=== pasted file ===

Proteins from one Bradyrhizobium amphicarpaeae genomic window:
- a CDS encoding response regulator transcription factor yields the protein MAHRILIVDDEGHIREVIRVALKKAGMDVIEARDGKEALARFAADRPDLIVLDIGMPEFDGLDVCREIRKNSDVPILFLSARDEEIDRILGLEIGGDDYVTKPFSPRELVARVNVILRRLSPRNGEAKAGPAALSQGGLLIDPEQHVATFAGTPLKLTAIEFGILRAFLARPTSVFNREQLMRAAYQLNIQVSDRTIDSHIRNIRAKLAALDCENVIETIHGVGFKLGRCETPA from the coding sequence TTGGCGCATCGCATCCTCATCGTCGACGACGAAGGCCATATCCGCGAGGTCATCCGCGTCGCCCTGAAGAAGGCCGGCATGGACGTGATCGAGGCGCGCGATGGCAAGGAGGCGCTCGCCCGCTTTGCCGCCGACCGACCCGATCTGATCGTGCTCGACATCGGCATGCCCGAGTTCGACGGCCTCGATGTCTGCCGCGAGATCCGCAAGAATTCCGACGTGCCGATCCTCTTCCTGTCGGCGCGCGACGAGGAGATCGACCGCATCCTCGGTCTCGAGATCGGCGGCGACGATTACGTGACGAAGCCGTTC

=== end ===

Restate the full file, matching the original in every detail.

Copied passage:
Proteins from one Bradyrhizobium amphicarpaeae genomic window:
- a CDS encoding response regulator transcription factor yields the protein MAHRILIVDDEGHIREVIRVALKKAGMDVIEARDGKEALARFAADRPDLIVLDIGMPEFDGLDVCREIRKNSDVPILFLSARDEEIDRILGLEIGGDDYVTKPFSPRELVARVNVILRRLSPRNGEAKAGPAALSQGGLLIDPEQHVATFAGTPLKLTAIEFGILRAFLARPTSVFNREQLMRAAYQLNIQVSDRTIDSHIRNIRAKLAALDCENVIETIHGVGFKLGRCETPA from the coding sequence TTGGCGCATCGCATCCTCATCGTCGACGACGAAGGCCATATCCGCGAGGTCATCCGCGTCGCCCTGAAGAAGGCCGGCATGGACGTGATCGAGGCGCGCGATGGCAAGGAGGCGCTCGCCCGCTTTGCCGCCGACCGACCCGATCTGATCGTGCTCGACATCGGCATGCCCGAGTTCGACGGCCTCGATGTCTGCCGCGAGATCCGCAAGAATTCCGACGTGCCGATCCTCTTCCTGTCGGCGCGCGACGAGGAGATCGACCGCATCCTCGGTCTCGAGATCGGCGGCGACGATTACGTGACGAAGCCGTTC